But the real opportunity for Amazon's Alexa assistant remains its ability to increase sales from its website. RBC Capital analysts estimate that purchases mediated by Echo devices could land in the $10 billion to $11 billion range by 2020.
Facebook's recent move
Facebook is the newcomer to the smart home market, but its Portal video calling device is already making waves -- though not in a good way. Portal is designed to allow users to easily send and receive video calls. There are two versions, one with a 15.6-inch display and another with a 10.1-inch display -- but putting a camera on an always-on smart device has raised privacy concerns -- issues made all the more acute due to Facebook's repeated information security failures.
Facebook says it designed Portal with privacy in mind and that it won't use phone conversations to collect data beyond what it would already gather from its Messenger app. However, Facebook makes most of its money from advertising, which has left many watchers concerned that Portal calls could be used in this manner at some point.
Facebook executives say that Portal won't display ads, but a spokesperson for the tech company's recently told Recode:
Portal voice calling is built in the Messenger infrastructure, so when you make a video call on Portal, we collect the same types of information (i.e., usage data such as length of calls, the frequency of calls) that we collect on other Messenger-enabled devices. We may use this information to inform the ads we show you across our platforms. Other general usage data, such as aggregate use of apps, etc., may also feed into the information we use to serve ads.
Privacy concerns aside, Facebook's goal with Portal is to enter the smart home market in a way that allows it to collect information that could be useful to its advertising business. Digital ad spending in the U.S. is expected to reach $111.4 billion in the U.S. this year, and Facebook already controls about 20.6% of the market. But if it overcomes the initial apprehension that followed its unveiling, Portal could eventually give it leverage to gain even more.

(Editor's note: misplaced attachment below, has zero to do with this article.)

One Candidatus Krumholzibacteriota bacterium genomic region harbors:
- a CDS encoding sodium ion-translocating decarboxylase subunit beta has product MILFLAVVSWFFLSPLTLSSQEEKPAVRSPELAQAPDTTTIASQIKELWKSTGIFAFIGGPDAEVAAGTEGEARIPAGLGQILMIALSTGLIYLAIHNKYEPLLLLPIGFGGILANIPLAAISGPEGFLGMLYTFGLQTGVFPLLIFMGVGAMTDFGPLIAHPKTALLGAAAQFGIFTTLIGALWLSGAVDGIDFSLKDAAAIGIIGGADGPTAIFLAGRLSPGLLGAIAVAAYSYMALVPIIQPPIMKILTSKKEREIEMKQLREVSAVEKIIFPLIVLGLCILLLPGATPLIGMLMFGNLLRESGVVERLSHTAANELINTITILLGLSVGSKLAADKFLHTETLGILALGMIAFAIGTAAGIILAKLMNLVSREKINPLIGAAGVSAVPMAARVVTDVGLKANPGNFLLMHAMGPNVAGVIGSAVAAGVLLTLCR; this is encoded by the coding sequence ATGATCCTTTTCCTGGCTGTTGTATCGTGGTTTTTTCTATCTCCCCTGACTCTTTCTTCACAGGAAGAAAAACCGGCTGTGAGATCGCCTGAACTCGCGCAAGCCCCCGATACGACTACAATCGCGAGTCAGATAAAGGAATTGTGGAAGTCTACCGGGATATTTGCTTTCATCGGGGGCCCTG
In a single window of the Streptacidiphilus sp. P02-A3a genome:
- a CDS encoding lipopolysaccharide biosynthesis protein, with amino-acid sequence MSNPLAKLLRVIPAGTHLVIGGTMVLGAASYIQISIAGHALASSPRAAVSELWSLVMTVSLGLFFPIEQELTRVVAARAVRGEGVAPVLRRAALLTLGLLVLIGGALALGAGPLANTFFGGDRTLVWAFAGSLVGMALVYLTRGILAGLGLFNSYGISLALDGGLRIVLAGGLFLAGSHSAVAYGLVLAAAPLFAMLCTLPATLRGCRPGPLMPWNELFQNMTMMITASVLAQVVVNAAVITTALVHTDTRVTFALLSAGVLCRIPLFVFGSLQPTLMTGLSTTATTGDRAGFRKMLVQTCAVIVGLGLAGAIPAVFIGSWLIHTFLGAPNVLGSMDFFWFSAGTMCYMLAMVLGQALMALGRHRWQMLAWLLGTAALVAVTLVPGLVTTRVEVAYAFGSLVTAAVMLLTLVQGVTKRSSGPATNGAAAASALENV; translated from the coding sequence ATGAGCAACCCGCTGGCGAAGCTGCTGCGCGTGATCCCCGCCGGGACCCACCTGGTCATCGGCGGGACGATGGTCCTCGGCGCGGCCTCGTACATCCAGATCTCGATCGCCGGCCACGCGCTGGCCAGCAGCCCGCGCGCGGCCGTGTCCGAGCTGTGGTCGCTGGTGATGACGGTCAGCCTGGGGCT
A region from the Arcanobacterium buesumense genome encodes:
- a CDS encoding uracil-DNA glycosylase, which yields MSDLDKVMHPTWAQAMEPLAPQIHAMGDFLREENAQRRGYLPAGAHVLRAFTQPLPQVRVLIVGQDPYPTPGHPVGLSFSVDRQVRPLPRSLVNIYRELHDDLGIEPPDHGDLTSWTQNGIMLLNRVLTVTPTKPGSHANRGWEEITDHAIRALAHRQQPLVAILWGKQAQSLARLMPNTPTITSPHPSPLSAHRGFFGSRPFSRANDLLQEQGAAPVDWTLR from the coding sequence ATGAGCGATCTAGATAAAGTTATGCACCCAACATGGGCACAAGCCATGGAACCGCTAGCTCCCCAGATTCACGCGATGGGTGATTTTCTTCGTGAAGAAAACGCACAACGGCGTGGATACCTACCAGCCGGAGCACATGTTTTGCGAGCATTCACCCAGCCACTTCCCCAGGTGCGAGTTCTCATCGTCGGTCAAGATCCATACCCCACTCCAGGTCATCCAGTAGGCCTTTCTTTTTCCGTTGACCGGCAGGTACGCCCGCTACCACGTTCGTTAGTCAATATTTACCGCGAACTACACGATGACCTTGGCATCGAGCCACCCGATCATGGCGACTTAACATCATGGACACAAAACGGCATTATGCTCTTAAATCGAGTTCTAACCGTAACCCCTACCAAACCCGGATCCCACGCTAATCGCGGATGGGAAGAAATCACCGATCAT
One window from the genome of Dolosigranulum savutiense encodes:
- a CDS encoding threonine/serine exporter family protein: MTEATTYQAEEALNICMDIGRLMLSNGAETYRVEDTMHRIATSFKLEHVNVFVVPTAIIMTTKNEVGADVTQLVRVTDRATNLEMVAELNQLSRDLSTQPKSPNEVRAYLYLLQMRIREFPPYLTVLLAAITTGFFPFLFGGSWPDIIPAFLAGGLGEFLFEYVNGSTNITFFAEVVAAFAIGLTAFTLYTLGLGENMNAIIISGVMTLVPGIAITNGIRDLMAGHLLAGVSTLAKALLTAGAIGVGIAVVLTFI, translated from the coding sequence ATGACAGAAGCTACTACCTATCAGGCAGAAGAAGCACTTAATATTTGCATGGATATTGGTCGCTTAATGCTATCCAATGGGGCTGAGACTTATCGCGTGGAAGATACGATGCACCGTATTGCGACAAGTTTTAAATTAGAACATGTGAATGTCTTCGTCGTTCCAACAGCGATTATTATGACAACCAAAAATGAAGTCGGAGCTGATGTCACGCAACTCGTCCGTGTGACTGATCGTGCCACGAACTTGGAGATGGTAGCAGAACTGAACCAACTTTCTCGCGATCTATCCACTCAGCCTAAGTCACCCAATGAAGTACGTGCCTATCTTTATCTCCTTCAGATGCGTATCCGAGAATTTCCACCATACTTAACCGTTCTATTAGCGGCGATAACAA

Keep an eye on this space
These tech giants' next big market focus is the home, and we're still in the early stages of this gold rush. Right now, Amazon still has a slight advantage because it was an early mover with its Echo devices, and its smart speakers remain an easy and natural way for consumers to buy products from its website.
Google is gaining ground with its Home and its Nest devices, but Facebook's Portal could hit a roadblock, given that users may have had their fill of Facebook-related privacy fiascos.
This market will be worth $138 billion by 2026, but the bigger opportunity for each of these companies is to lock users into their ecosystems, and then sell more ads or, in Amazon's case, more products.
It's clear that all three companies are looking to connected home devices to help them increase their interactions with users -- and if they do that successfully, it'll lead to more sales across their businesses.
John Mackey, CEO of Whole Foods Market, an Amazon subsidiary, is a member of The Motley Fool's board of directors. Suzanne Frey, an executive at Alphabet, is a member of The Motley Fool's board of directors. Chris Neiger has no position in any of the stocks mentioned. The Motley Fool owns shares of and recommends Alphabet (A shares), Alphabet (C shares), Amazon, and Facebook. The Motley Fool has a disclosure policy.